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When I use LWP::UserAgent to retrieve content encoded in UTF-8 it seems LWP::UserAgent doesn't handle the encoding correctly.

Here's the output after setting the Command Prompt window to Unicode by the command chcp 65001 Note that this initially gives the appearance that all is well, but I think it's just the shell reassembling bytes and decoding UTF-8, From the other output you can see that perl itself is not handling wide characters correctly.

C:\>perl getutf8.pl
======================================================================
HTTP/1.1 200 OK
Connection: close
Date: Fri, 31 Dec 2010 19:24:04 GMT
Accept-Ranges: bytes
Server: Apache/2.2.8 (Win32) PHP/5.2.6
Content-Length: 75
Content-Type: application/xml; charset=utf-8
Last-Modified: Fri, 31 Dec 2010 19:20:18 GMT
Client-Date: Fri, 31 Dec 2010 19:24:04 GMT
Client-Peer: 127.0.0.1:80
Client-Response-Num: 1

<?xml version="1.0" encoding="UTF-8"?>
<name>Budějovický Budvar</name>

======================================================================
response content length is 33

....v....1....v....2....v....3....v....4
<name>Budějovický Budvar</name>

. . . . v . . . . 1 . . . . v . . . . 2 . . . . v . . . . 3 . . . .
3c6e616d653e427564c49b6a6f7669636bc3bd204275647661723c2f6e616d653e
< n a m e > B u d � � j o v i c k � �   B u d v a r < / n a m e >

Above you can see the payload length is 31 characters but Perl thinks it is 33. For confirmation, in the hex, we can see that the UTF-8 sequences c49b and c3bd are being interpreted as four separate characters and not as two Unicode characters.

Here's the code

#!perl
use strict;
use warnings;
use LWP::UserAgent;

my $ua = LWP::UserAgent->new();
my $response = $ua->get('http://localhost/Bud.xml');
if (! $response->is_success) { die $response->status_line; }

print '='x70,"\n",$response->as_string(), '='x70,"\n";

my $r = $response->decoded_content((charset => 'UTF-8')); 
$/ = "\x0d\x0a"; # seems to be \x0a otherwise!
chomp($r);

# Remove any xml prologue
$r =~ s/^<\?.*\?>\x0d\x0a//;

print "Response content length is ", length($r), "\n\n";
print "....v....1....v....2....v....3....v....4\n";
print $r,"\n";

print ". . . . v . . . . 1 . . . . v . . . . 2 . . . . v . . . . 3 . . . . \n";
print unpack("H*", $r), "\n";
print join(" ", split("", $r)), "\n";

Note that Bud.xml is UTF-8 encoded without a BOM.

How can I persuade LWP::UserAgent to do the right thing?

P.S. Ultimately I want to translate the Unicode data into an ASCII encoding, even if it means replacing each non-ASCII character with one question mark or other marker.


Update 1

I have accepted Ysth's "upgrade" answer - because I know it is the right thing to do when possible. However there is a work around to fix up the data into a well formed Perl Unicode string.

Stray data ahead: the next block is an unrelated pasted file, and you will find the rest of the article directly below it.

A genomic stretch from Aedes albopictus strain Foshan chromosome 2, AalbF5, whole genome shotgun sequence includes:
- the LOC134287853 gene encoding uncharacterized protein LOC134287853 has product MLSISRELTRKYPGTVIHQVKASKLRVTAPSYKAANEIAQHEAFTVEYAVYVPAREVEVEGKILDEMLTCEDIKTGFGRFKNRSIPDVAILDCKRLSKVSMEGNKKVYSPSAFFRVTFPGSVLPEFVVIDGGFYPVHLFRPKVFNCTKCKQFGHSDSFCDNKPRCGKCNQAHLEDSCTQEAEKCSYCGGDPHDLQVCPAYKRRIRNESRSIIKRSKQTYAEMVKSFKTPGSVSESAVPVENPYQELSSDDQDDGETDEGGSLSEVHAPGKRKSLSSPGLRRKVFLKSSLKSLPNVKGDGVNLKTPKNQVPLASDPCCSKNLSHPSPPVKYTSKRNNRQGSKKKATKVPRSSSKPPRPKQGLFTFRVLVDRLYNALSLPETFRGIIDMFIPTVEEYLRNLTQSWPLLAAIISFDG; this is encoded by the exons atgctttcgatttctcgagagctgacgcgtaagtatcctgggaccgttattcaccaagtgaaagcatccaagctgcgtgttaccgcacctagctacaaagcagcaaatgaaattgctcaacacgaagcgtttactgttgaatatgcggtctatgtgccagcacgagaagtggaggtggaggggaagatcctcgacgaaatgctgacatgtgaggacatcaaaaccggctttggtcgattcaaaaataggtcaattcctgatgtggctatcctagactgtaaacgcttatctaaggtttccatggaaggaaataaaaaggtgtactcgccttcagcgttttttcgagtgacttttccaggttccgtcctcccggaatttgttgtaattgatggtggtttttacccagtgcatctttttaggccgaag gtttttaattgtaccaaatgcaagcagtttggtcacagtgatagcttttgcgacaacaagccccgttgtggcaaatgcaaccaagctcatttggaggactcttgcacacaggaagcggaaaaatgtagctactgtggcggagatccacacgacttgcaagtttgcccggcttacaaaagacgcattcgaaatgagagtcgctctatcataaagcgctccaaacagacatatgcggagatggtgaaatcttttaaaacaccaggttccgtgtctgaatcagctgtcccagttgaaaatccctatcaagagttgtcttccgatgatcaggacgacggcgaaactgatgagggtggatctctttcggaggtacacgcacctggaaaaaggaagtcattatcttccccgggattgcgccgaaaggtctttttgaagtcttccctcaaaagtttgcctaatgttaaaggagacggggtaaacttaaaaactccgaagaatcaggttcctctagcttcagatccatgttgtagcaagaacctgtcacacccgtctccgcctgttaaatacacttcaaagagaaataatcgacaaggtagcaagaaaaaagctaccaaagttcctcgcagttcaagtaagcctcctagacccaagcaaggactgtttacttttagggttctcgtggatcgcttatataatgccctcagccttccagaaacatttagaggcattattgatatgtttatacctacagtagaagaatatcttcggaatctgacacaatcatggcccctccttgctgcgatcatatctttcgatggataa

$r = decode("utf8", $r);

Update 2

My data gets fed to a non-Perl application that displays the data using Code Page 437 to Putty/Reflection/Teraterm terminals at many locations. The app is currently displaying something like:

Bud├ä┬øjovick├â┬¢ Budvar

I am going to use ($r = decode("UTF-8", $r)) =~ s/[\x80-\x{FFFF}]/\xFE/g; to get the app to display:

Bud■jovick■ Budvar

Moving away from CP437 would be a major job, so that is not going to happen in the short to medium term.


Update 3

CPAN has some interesting Unicode modules such as:

  • Text::Unidecode
  • Unicode::Map8
  • Unicode::Map
  • Unicode::Escape
  • Unicode::Transliterate

Text::Unidecode translated "Budějovický Budvar" into "Budejovicky Budvar" - which didn't seem to me a particularly impressive attempt at a phonetic transliteration but then I don't speak Czech. English speakers might prefer it to "Bud■jovick■ Budvar" though.

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for sanity checking, what version of LWP are you using? –  ysth Dec 31 '10 at 22:08
    
@ysth LWP::UserAgent version 2.036, LWP version 5.808 –  RedGrittyBrick Dec 31 '10 at 22:13
1  
Your stated ultimate goal of translating 21-bit Unicode data into 7-bit ASCII data is depressing, because I’ve myself just gone to no small amount of trouble to homogenize ~100k documents into Unicode. Out of 11,542 documents, 10,997 were in UTF-8 (95.39%), 539 were in ISO-8859-1 (4.67%), 5 were in Shift_JIS (0.04%), and 1 alone was in Windows-1252 (0.0087%). You want to converge upon 21-bit characters, not on 7-bit characters! Welcome to the New Millennium, whose second decade is about to start in less than 5 hours. –  tchrist Jan 1 '11 at 2:18
1  
Another problem with unicastrating into things with ?’s in them is that this particular action is very specifically advised against in the standards documents. You cannot tell a valid ? from an invalid one. The C0 control codes might be useful here. Character 1A is the SUBSTITUTION character, which works in ASCII much as the U+FFFD REPLACEMENT CHARACTER works in Unicode. 1A was for “Originally intended for use as a transmission control character to indicate that garbled or invalid character had been received.” U+FFFD now does that duty for us. Please don’t unicastrate your data. –  tchrist Jan 1 '11 at 2:23
    
@tchrist: see updates at end of question, I think the last is marginally better. Putty ignores \x1A so I'm using \xFE (■) since I feel it better to give some visual indication of a missing character. –  RedGrittyBrick Jan 1 '11 at 13:01

1 Answer 1

up vote 6 down vote accepted

Upgrade to a newer libwwwperl. The old version you are using only honored the charset argument to decoded_content for text/* content types; the newer version also does so for application/xml or anything ending +xml.

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